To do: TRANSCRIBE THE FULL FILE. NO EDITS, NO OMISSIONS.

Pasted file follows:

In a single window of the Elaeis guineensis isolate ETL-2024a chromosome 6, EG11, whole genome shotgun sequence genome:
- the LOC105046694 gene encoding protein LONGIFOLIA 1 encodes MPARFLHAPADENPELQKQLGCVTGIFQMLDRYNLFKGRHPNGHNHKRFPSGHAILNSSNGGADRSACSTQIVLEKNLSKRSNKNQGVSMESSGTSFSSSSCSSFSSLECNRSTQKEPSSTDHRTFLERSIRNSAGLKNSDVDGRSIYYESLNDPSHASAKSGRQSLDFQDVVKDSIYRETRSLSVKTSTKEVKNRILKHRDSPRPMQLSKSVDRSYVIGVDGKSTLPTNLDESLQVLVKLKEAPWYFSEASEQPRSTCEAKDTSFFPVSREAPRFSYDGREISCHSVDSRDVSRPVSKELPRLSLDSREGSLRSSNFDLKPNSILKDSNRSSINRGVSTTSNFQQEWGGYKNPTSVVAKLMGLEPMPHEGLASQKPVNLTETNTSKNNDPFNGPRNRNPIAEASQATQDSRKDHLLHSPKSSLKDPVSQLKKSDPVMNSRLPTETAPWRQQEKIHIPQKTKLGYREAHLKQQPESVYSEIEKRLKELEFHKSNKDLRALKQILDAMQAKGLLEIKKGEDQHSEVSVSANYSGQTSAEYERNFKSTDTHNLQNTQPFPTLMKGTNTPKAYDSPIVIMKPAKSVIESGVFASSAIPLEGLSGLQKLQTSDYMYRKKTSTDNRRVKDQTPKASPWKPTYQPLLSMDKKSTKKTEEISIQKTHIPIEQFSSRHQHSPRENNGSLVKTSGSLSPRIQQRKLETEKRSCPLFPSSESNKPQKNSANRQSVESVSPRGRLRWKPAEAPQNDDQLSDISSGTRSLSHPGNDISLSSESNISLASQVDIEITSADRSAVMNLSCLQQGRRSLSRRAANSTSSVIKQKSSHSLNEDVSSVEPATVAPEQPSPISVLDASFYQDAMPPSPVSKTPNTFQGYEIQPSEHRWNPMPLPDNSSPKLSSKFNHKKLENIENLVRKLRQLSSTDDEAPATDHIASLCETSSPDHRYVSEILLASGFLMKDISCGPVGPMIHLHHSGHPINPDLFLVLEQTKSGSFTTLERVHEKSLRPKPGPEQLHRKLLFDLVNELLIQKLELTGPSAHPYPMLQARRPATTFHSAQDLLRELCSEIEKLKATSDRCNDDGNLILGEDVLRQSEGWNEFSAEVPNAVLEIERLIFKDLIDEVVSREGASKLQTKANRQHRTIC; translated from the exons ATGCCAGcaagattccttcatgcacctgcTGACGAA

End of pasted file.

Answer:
In a single window of the Elaeis guineensis isolate ETL-2024a chromosome 6, EG11, whole genome shotgun sequence genome:
- the LOC105046694 gene encoding protein LONGIFOLIA 1 encodes MPARFLHAPADENPELQKQLGCVTGIFQMLDRYNLFKGRHPNGHNHKRFPSGHAILNSSNGGADRSACSTQIVLEKNLSKRSNKNQGVSMESSGTSFSSSSCSSFSSLECNRSTQKEPSSTDHRTFLERSIRNSAGLKNSDVDGRSIYYESLNDPSHASAKSGRQSLDFQDVVKDSIYRETRSLSVKTSTKEVKNRILKHRDSPRPMQLSKSVDRSYVIGVDGKSTLPTNLDESLQVLVKLKEAPWYFSEASEQPRSTCEAKDTSFFPVSREAPRFSYDGREISCHSVDSRDVSRPVSKELPRLSLDSREGSLRSSNFDLKPNSILKDSNRSSINRGVSTTSNFQQEWGGYKNPTSVVAKLMGLEPMPHEGLASQKPVNLTETNTSKNNDPFNGPRNRNPIAEASQATQDSRKDHLLHSPKSSLKDPVSQLKKSDPVMNSRLPTETAPWRQQEKIHIPQKTKLGYREAHLKQQPESVYSEIEKRLKELEFHKSNKDLRALKQILDAMQAKGLLEIKKGEDQHSEVSVSANYSGQTSAEYERNFKSTDTHNLQNTQPFPTLMKGTNTPKAYDSPIVIMKPAKSVIESGVFASSAIPLEGLSGLQKLQTSDYMYRKKTSTDNRRVKDQTPKASPWKPTYQPLLSMDKKSTKKTEEISIQKTHIPIEQFSSRHQHSPRENNGSLVKTSGSLSPRIQQRKLETEKRSCPLFPSSESNKPQKNSANRQSVESVSPRGRLRWKPAEAPQNDDQLSDISSGTRSLSHPGNDISLSSESNISLASQVDIEITSADRSAVMNLSCLQQGRRSLSRRAANSTSSVIKQKSSHSLNEDVSSVEPATVAPEQPSPISVLDASFYQDAMPPSPVSKTPNTFQGYEIQPSEHRWNPMPLPDNSSPKLSSKFNHKKLENIENLVRKLRQLSSTDDEAPATDHIASLCETSSPDHRYVSEILLASGFLMKDISCGPVGPMIHLHHSGHPINPDLFLVLEQTKSGSFTTLERVHEKSLRPKPGPEQLHRKLLFDLVNELLIQKLELTGPSAHPYPMLQARRPATTFHSAQDLLRELCSEIEKLKATSDRCNDDGNLILGEDVLRQSEGWNEFSAEVPNAVLEIERLIFKDLIDEVVSREGASKLQTKANRQHRTIC; translated from the exons ATGCCAGcaagattccttcatgcacctgcTGACGAA